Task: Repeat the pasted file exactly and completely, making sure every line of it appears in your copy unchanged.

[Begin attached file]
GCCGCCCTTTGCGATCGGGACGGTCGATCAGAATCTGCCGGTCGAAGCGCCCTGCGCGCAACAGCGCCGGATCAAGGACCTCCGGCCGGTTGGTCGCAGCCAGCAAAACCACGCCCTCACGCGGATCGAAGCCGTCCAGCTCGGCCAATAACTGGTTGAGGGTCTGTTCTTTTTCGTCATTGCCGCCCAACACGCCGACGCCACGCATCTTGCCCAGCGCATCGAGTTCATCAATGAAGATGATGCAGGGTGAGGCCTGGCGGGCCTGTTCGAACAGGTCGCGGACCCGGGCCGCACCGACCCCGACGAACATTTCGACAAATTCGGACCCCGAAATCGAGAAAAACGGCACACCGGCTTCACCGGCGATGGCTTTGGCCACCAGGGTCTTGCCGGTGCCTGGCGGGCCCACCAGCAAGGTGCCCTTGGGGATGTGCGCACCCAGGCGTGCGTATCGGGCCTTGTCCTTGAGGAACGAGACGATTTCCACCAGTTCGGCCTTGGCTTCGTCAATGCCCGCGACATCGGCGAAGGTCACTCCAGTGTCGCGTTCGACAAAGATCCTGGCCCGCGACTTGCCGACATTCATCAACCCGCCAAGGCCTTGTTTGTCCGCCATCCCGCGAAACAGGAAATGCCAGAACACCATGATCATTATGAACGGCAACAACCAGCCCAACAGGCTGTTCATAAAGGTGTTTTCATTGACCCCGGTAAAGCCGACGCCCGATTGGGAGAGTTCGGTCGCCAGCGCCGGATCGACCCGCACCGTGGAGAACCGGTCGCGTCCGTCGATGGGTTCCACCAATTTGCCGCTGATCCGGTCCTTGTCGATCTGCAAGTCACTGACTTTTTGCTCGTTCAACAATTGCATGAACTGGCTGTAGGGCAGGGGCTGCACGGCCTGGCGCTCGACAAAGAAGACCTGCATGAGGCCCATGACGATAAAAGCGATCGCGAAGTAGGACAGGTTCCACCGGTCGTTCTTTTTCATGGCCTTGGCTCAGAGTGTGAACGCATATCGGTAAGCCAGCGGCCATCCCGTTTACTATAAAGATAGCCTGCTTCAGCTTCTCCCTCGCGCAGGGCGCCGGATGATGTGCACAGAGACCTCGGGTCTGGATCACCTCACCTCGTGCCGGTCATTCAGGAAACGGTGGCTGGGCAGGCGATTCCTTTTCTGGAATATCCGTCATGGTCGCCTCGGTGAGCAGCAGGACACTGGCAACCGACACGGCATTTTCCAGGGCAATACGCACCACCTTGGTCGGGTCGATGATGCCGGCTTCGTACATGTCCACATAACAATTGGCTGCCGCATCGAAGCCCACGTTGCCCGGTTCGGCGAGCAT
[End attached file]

GCCGCCCTTTGCGATCGGGACGGTCGATCAGAATCTGCCGGTCGAAGCGCCCTGCGCGCAACAGCGCCGGATCAAGGACCTCCGGCCGGTTGGTCGCAGCCAGCAAAACCACGCCCTCACGCGGATCGAAGCCGTCCAGCTCGGCCAATAACTGGTTGAGGGTCTGTTCTTTTTCGTCATTGCCGCCCAACACGCCGACGCCACGCATCTTGCCCAGCGCATCGAGTTCATCAATGAAGATGATGCAGGGTGAGGCCTGGCGGGCCTGTTCGAACAGGTCGCGGACCCGGGCCGCACCGACCCCGACGAACATTTCGACAAATTCGGACCCCGAAATCGAGAAAAACGGCACACCGGCTTCACCGGCGATGGCTTTGGCCACCAGGGTCTTGCCGGTGCCTGGCGGGCCCACCAGCAAGGTGCCCTTGGGGATGTGCGCACCCAGGCGTGCGTATCGGGCCTTGTCCTTGAGGAACGAGACGATTTCCACCAGTTCGGCCTTGGCTTCGTCAATGCCCGCGACATCGGCGAAGGTCACTCCAGTGTCGCGTTCGACAAAGATCCTGGCCCGCGACTTGCCGACATTCATCAACCCGCCAAGGCCTTGTTTGTCCGCCATCCCGCGAAACAGGAAATGCCAGAACACCATGATCATTATGAACGGCAACAACCAGCCCAACAGGCTGTTCATAAAGGTGTTTTCATTGACCCCGGTAAAGCCGACGCCCGATTGGGAGAGTTCGGTCGCCAGCGCCGGATCGACCCGCACCGTGGAGAACCGGTCGCGTCCGTCGATGGGTTCCACCAATTTGCCGCTGATCCGGTCCTTGTCGATCTGCAAGTCACTGACTTTTTGCTCGTTCAACAATTGCATGAACTGGCTGTAGGGCAGGGGCTGCACGGCCTGGCGCTCGACAAAGAAGACCTGCATGAGGCCCATGACGATAAAAGCGATCGCGAAGTAGGACAGGTTCCACCGGTCGTTCTTTTTCATGGCCTTGGCTCAGAGTGTGAACGCATATCGGTAAGCCAGCGGCCATCCCGTTTACTATAAAGATAGCCTGCTTCAGCTTCTCCCTCGCGCAGGGCGCCGGATGATGTGCACAGAGACCTCGGGTCTGGATCACCTCACCTCGTGCCGGTCATTCAGGAAACGGTGGCTGGGCAGGCGATTCCTTTTCTGGAATATCCGTCATGGTCGCCTCGGTGAGCAGCAGGACACTGGCAACCGACACGGCATTTTCCAGGGCAATACGCACCACCTTGGTCGGGTCGATGATGCCGGCTTCGTACATGTCCACATAACAATTGGCTGCCGCATCGAAGCCCACGTTGCCCGGTTCGGCGAGCAT